Wholesome, intimate and suspiciously vague: The Michelle Obama Podcast reviewed

22 August 2020

9:00 AM

22 August 2020

9:00 AM

The Michelle Obama Podcast


Back in March, I made a long-odds bet that Michelle Obama would be the Democratic party’s vice-presidential nominee. I knew that in her memoir, Becoming, she had said that she wasn’t interested in high office. But political candidates always claim they aren’t running — until suddenly they are.

Joe Biden, the presumptive Democratic nominee, had already said he’d take Michelle as his VP ‘in a heartbeat’, which struck me as funny since, if Biden’s heart stopped beating, his VP would become commander-in-chief. Since Biden had been Michelle husband’s running mate, the idea of a 2020 Biden-Obama ticket had a fairytale symmetry that would thrill the public. Strategists crunched the numbers and found that, with an Obama on the ticket, Biden could cruise to victory in November.

Yet that was all wrong. Biden went for Kamala Harris, who is a West Coast version of Barack with more balls. It turns out Michelle really didn’t want to return to the political front line. She was too busy becoming — to use her favourite word — a podcast host like everyone else. Podcasting is now one of the easiest ways for people with huge public profiles to get even richer. It’s also a lot simpler than, say, trying to fix American healthcare.

The Michelle Obama Podcast is exclusive to Spotify — the tech company that rips off struggling musicians in order to reward established megastars with insanely large sums of money. Spotify has just signed Joe Rogan, the king of ‘bro’ podcasts, for some $100 million. Presumably they hope that Michelle, one of the most popular women on the planet, can establish a similar-sized audience among the more mature global sisterhood — the kind of women who keep a copy of Becoming on their shelves, next to White Fragility and a scented candle.

I’m not that target demographic. Still, I found Michelle a natural broadcaster. She has a pleasingly fruity voice. She sometimes overcooks the homespun folksiness but that doesn’t grate. What does grate is all her psycho-spiritual blather and her politics masquerading as self-help. Michelle is a perfect example of the sinister fusion between power and showbiz. People used to think that Oprah might one day occupy the White House. Instead, the first African-American president and his wife have followed Oprah into talk-therapy as entertainment. Michelle and Barack have their own company, Higher Ground, which signs big deals with Spotify and Netflix.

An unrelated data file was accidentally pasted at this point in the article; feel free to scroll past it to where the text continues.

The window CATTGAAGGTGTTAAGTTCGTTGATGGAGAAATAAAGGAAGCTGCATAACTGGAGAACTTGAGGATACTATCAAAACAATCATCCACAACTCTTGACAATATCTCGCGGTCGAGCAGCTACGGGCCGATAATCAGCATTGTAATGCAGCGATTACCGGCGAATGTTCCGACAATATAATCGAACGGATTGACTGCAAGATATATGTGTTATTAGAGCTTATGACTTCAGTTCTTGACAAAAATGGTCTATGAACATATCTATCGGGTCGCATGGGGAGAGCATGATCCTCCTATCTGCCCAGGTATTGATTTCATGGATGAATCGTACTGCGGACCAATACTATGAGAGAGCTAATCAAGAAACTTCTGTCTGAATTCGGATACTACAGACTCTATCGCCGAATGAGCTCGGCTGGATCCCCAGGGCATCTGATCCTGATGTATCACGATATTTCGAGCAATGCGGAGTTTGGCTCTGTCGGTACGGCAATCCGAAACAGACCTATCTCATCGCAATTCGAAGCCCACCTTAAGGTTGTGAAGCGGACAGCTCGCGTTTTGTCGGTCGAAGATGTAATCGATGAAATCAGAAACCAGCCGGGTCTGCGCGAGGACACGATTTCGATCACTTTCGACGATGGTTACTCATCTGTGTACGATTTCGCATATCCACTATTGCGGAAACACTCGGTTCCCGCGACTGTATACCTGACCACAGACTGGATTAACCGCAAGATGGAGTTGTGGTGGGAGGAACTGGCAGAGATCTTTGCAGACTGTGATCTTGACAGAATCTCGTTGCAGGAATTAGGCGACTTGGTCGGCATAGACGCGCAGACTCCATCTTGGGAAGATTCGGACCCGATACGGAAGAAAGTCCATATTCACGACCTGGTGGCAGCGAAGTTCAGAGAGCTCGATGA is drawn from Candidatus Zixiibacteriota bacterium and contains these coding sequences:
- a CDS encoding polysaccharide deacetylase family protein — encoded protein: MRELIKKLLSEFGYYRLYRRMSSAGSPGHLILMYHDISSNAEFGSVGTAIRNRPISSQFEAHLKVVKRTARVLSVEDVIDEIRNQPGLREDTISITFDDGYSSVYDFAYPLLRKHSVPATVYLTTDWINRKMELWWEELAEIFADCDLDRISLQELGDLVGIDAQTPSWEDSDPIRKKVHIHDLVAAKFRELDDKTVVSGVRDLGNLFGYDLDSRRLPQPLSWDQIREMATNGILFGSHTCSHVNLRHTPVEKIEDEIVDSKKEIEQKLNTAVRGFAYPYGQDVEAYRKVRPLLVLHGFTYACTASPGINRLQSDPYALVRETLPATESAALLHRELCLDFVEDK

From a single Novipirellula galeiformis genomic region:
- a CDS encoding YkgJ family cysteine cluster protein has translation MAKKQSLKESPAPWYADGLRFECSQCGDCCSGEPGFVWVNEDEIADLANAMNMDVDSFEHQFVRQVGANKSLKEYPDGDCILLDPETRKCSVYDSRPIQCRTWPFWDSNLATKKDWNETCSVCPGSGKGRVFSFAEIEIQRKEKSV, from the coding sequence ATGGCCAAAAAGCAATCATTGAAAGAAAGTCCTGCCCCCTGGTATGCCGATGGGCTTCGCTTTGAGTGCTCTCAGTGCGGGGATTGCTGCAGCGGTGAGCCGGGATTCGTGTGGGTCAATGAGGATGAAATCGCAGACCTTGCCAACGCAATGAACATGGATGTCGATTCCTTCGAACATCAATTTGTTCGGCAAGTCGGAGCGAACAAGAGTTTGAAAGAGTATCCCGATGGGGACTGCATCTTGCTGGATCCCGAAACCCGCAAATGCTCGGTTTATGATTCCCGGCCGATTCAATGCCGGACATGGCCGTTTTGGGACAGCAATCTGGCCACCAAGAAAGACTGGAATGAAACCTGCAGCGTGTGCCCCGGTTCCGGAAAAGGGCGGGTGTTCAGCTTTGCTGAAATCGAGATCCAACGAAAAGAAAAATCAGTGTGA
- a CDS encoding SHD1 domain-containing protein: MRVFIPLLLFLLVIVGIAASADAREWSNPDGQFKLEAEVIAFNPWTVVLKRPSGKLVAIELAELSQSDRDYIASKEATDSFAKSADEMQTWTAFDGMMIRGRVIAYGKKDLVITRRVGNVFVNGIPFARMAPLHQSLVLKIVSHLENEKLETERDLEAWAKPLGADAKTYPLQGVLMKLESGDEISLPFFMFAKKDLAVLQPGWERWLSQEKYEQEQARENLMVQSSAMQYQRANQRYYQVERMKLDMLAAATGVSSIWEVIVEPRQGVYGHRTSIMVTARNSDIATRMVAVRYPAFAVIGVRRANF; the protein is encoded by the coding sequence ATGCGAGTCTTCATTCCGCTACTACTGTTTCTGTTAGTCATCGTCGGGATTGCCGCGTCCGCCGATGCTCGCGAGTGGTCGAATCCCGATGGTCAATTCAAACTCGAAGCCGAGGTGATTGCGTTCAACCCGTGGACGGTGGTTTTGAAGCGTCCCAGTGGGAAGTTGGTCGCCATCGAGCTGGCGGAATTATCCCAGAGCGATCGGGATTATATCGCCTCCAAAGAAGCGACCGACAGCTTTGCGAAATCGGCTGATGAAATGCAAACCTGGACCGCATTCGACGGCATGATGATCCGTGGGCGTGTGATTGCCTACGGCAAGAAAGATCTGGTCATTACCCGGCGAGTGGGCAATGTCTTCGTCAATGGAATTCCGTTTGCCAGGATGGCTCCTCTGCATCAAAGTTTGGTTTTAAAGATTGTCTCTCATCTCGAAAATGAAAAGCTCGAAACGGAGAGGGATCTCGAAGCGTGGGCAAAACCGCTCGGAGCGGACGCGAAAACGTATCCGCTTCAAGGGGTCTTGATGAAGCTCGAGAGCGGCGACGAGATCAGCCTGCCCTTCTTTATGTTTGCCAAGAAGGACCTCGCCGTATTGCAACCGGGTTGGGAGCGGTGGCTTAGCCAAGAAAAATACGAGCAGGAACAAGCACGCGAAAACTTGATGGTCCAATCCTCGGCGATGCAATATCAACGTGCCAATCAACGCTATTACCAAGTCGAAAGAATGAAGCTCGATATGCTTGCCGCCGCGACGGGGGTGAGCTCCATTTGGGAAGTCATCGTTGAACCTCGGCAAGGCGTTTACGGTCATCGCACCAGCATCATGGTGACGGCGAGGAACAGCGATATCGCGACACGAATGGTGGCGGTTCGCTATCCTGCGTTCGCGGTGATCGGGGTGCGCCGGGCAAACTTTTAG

Lady O. says her show’s first season is about ‘the relationships that make us who we are’. She talks a lot about ‘just being’ and ‘becoming we’, even ‘we-ness’ as a solution to the world’s problems. It’s quite easy to forget that mostly she is just talking about herself.

In her introductory spiel, as a piano twinkles, Michelle tells us that she will also be exploring the ‘issues that we’re all dealing with no matter what is going on, whether that’s a global pandemic or a nationwide reckoning with race, or just any old summer afternoon with our own thoughts’.

It’s all meant to sound wholesome and intimate, and perhaps it is. But it’s also suspiciously vague. The former first lady keeps connecting her experiences to ‘this moment’, by which she means the BLM race riots or the agonies of the Trump presidency. She never quite spells that out, however, probably because she doesn’t want to sully herself with grubby partisanship. ‘When they go low, we go high,’ said Michelle famously in 2016. Yet her aloofness from real politics has the perverse effect of making her show seem more blinkered, not less. She assumes all her listeners must be with her on the side of progressive angels. The worst part is that she is probably right.

The first full episode is a 45-minute conversation between Michelle and her man, the 44th President of the United States. It is charming in parts. Michelle and Barack’s warmth and admiration for each other feels real and clear, or at least brilliantly faked. They both speak movingly about the need for people to come together, sacrifice, and the limits of individualism. It’s hard to imagine Melania Trump telling Donald, as Michelle tells Barack, that ‘one of the reasons why I fell in love with you is … because you are guided by the principle that we are each other’s brothers’ and sisters’ keepers’.

Yet that conspicuous vagueness lingers. It’s like a conversation between two evangelical pastors who act as if they aren’t talking about God when they are. The God in this case is the mission of the Democratic party, yet we are all enjoined to think it is about the common good.

‘It is much more gratifying to live this life as a we,’ concludes Michelle, returning to her third-person theme as Barack talks about how much more rewarding a selfless life can be. True, no doubt, but tough to swallow from a couple who have been rewarded with an enormous fortune for their public service which led to Donald Trump.

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